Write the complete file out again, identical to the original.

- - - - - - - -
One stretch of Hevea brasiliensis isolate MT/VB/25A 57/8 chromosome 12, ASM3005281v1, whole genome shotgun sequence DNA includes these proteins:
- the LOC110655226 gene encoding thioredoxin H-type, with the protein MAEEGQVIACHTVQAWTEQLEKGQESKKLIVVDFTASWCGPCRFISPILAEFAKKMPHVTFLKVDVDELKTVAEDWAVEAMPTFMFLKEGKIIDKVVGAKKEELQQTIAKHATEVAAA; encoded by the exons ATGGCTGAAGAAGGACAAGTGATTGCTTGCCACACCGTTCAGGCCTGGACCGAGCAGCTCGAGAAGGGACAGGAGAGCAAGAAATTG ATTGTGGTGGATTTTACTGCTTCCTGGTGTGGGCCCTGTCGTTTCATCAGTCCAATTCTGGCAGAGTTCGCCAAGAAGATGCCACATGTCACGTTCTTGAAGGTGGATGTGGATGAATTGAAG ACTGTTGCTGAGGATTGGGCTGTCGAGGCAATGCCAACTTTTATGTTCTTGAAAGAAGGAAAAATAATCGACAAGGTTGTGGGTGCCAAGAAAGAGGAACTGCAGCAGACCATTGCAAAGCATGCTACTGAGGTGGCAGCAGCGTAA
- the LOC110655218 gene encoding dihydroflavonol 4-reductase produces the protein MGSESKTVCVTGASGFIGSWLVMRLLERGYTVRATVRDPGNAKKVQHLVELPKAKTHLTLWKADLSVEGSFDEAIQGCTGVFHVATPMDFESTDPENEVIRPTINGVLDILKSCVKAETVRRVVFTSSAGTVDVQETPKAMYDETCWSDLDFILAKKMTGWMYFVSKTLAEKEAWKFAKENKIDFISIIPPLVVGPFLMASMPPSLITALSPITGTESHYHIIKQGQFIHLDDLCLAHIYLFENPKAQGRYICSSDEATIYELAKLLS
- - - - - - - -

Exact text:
One stretch of Hevea brasiliensis isolate MT/VB/25A 57/8 chromosome 12, ASM3005281v1, whole genome shotgun sequence DNA includes these proteins:
- the LOC110655226 gene encoding thioredoxin H-type, with the protein MAEEGQVIACHTVQAWTEQLEKGQESKKLIVVDFTASWCGPCRFISPILAEFAKKMPHVTFLKVDVDELKTVAEDWAVEAMPTFMFLKEGKIIDKVVGAKKEELQQTIAKHATEVAAA; encoded by the exons ATGGCTGAAGAAGGACAAGTGATTGCTTGCCACACCGTTCAGGCCTGGACCGAGCAGCTCGAGAAGGGACAGGAGAGCAAGAAATTG ATTGTGGTGGATTTTACTGCTTCCTGGTGTGGGCCCTGTCGTTTCATCAGTCCAATTCTGGCAGAGTTCGCCAAGAAGATGCCACATGTCACGTTCTTGAAGGTGGATGTGGATGAATTGAAG ACTGTTGCTGAGGATTGGGCTGTCGAGGCAATGCCAACTTTTATGTTCTTGAAAGAAGGAAAAATAATCGACAAGGTTGTGGGTGCCAAGAAAGAGGAACTGCAGCAGACCATTGCAAAGCATGCTACTGAGGTGGCAGCAGCGTAA
- the LOC110655218 gene encoding dihydroflavonol 4-reductase produces the protein MGSESKTVCVTGASGFIGSWLVMRLLERGYTVRATVRDPGNAKKVQHLVELPKAKTHLTLWKADLSVEGSFDEAIQGCTGVFHVATPMDFESTDPENEVIRPTINGVLDILKSCVKAETVRRVVFTSSAGTVDVQETPKAMYDETCWSDLDFILAKKMTGWMYFVSKTLAEKEAWKFAKENKIDFISIIPPLVVGPFLMASMPPSLITALSPITGTESHYHIIKQGQFIHLDDLCLAHIYLFENPKAQGRYICSSDEATIYELAKLLS